Using the right strategy, you can put together a balanced nutritional lineup — whether you have the home field advantage or are on the road to cheer your team on

“Healthier foods are in the bottom 15 percent of items sold. But we understand that we need to offer items like this to ensure that everyone that comes to the ballpark has options to make their experience positive,” says Jeramie Mitchell, Executive Chef at DNC Sportservice at Busch Stadium. “Most of these items were placed on the menus to serve those looking for a healthy/vegetarian alternative, and this is why they stay on the menu.”

Here's a scouting report on new food items that include heart-healthy choices at three of the newer ballparks: the new Yankee Stadium, which the New York Yankees christened by regaining the 2009 World Series title after a long dry spell; Nationals Park, the Washington Nationals new home since 2008; and Busch Stadium, the refurbished home (in 2006) of the St. Louis Cardinals.

Yankee Stadium: The food choices have a distinctly international flavor, reflecting New York's diverse ethnic tastes, says Mike Phillips, Senior Vice President of Legends Hospitality Management, which is the exclusive provider of concessions, catering, and merchandising services at Yankee Stadium. The diverse selection — guided by fan surveys — includes some 100 culinary items that run the gamut from healthy items including sushi (pictured above) and vegetarian Asian noodles to not-so-healthy ones such as Cuban pork sandwiches and the Italian fried pastry zeppole.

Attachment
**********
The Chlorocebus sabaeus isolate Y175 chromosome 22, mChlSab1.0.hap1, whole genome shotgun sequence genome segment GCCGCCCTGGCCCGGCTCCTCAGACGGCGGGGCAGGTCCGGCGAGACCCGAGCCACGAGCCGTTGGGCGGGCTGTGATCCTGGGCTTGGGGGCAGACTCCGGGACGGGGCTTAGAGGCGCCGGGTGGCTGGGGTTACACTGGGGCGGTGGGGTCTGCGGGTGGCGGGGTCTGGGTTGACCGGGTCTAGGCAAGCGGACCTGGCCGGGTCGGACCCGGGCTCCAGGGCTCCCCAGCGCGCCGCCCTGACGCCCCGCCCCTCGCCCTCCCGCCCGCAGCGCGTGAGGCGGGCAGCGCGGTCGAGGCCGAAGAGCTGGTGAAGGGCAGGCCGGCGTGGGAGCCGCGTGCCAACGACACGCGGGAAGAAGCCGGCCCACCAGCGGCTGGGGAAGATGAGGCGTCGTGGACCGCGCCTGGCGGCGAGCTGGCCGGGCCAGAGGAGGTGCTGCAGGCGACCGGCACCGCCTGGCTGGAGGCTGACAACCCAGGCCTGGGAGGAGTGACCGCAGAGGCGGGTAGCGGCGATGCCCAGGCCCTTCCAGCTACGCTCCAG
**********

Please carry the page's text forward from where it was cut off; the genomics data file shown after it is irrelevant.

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At concessions, “we offer signature, healthy alternatives, including fresh cut salads, fresh fruits and vegetables, and hand-rolled sushi,” says Phillips. Sushi is rolled on-site and includes several vegetarian varieties, including avocado rolls, California rolls and edamame (soybean) platters.

Another popular option is the Farmers Market. New York fans can purchase fresh apples, oranges, bananas, tangerines, pears, plums and grapes, as well as various fruit salads that include watermelon, cantaloupe, melon, strawberry and pineapple. Sliced veggie packs with celery and carrot sticks are also available.

And thanks to Mayor Mike Bloomberg, calorie counts are given for all food offerings sold at the concessions, in the restaurants — and even at your seat (the guy or gal selling peanuts and cotton candy wears a button with the number of calories in the portion).

Nationals Park: In 2009 Levy assumed the contract for food service at Nationals Park. In addition to usual ballpark fare, such as hot dogs and hamburgers, “The Healthy Plate” cart located on the main concourse offers grilled vegetable and turkey wraps; hummus and vegetables; low-fat yogurt parfait; and chopped vegetable salad.

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Other healthy options available in concession stands located along the concourses include a new grilled vegetarian sandwich (marinated Portobello mushroom cap with peppers, onions and zucchini on a whole wheat bun); a hand-made, black-bean based veggie burger (pictured above); a turkey hot dog; and popcorn popped in canola oil.